The first aneurysm occurred not long after Season One of Game of Thrones wrapped, while the second happened after Season Three, while Clarke was working on Broadway. Both times, Clarke was forced to undergo surgery, including two procedures that followed the second aneurysm in 2013.
“In the years since my second surgery I have healed beyond my most unreasonable hopes,” she said. “I am now at a hundred per cent.”
Game of Thrones was Clarke’s first major acting role and in the essay she recalled the nerves that struck after she finished filming Season One. To help relieve stress, Clarke, who was just 24 at the time, began working with a personal trainer. One morning, she arrived at the gym with a bad headache that grew increasingly worse until she was barely conscious. At the hospital, an MRI diagnosed a subarachnoid hemorrhage, a potentially fatal stroke caused by bleeding into the space around the brain.
Clarke underwent a “minimally invasive” surgery – meaning, they didn’t open up her skull – and though the pain afterwards was intense, she made it past a crucial two week mark with minimal complications. But while doing cognitive exercises one night, Clarke struggled to remember her name and discovered that she was suffering from aphasia, a condition that impairs a person’s ability to process language and speak.
“I’d never experienced fear like that — a sense of doom closing in,” Clarke recalled. “I could see my life ahead, and it wasn’t worth living. I am an actor; I need to remember my lines. Now I couldn’t recall my name…. In my worst moments, I wanted to pull the plug. I asked the medical staff to let me die. My job — my entire dream of what my life would be — centered on language, on communication. Without that, I was lost.”
Though the aphasia ultimately passed, Clarke was told she had a smaller aneurysm on the side of her brain that could either burst at any moment, or stay benign. She told her bosses at Game of Thrones about her condition and even though she soldiered through Season Two, she called it her “worst” on the series. “I didn’t know what Daenerys was doing,” Clarke said. “If I am truly honest, every minute of every day I thought I was going to die.”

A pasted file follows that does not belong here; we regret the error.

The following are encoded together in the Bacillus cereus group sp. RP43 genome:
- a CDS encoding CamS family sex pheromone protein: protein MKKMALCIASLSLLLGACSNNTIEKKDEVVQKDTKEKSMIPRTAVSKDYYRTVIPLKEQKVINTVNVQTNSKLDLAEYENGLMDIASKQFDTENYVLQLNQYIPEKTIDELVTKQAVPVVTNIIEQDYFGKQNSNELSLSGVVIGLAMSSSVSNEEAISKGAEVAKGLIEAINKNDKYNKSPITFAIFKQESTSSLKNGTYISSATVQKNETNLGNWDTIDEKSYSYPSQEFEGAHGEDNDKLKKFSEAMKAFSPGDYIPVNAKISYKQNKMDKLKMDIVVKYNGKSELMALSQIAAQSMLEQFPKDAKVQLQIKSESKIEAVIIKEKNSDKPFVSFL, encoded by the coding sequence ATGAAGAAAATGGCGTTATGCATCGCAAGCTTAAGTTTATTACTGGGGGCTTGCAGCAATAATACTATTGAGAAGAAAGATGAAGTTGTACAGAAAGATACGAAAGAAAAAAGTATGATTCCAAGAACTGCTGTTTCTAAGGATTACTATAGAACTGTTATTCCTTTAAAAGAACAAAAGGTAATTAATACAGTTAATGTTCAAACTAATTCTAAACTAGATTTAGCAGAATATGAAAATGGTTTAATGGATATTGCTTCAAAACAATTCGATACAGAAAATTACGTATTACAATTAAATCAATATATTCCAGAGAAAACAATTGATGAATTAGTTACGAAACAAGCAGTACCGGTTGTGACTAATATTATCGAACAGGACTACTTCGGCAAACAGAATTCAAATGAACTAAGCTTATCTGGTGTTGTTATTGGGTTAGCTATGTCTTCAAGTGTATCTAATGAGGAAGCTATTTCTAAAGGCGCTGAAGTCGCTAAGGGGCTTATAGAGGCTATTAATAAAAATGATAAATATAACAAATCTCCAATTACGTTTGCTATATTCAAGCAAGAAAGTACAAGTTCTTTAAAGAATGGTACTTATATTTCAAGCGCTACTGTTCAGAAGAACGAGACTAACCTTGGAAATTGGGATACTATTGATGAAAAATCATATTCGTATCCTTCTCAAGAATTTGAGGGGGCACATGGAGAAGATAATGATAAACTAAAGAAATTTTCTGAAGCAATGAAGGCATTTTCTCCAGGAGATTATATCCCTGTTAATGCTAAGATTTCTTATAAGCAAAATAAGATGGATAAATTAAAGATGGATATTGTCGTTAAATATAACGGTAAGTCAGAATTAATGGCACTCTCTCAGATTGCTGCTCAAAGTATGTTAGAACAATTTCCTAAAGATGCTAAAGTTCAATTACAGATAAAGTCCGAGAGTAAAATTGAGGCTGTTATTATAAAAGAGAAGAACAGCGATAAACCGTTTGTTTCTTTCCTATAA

In 2013, Clarke went for a check up and learned that the second growth in her head had doubled in size. She underwent surgery, but the procedure failed, leaving her with a massive bleed that forced doctors to immediately open up her skull and operate again. The second operation was successful, but Clarke said the recovery was long, painful and accompanied by anxiety and panic attacks. At one point, a small item about her surgery ran in the National Enquirer, though Clarke said she denied the report when a journalist asked about it.
As a result of her experience, Clarke helped develop a new charity, SameYou, that provides treatment for people recovering from brain injuries and strokes.
“There is something gratifying, and beyond lucky, about coming to the end of Thrones,” Clarke said. “I’m so happy to be here to see the end of this story and the beginning of whatever comes next.”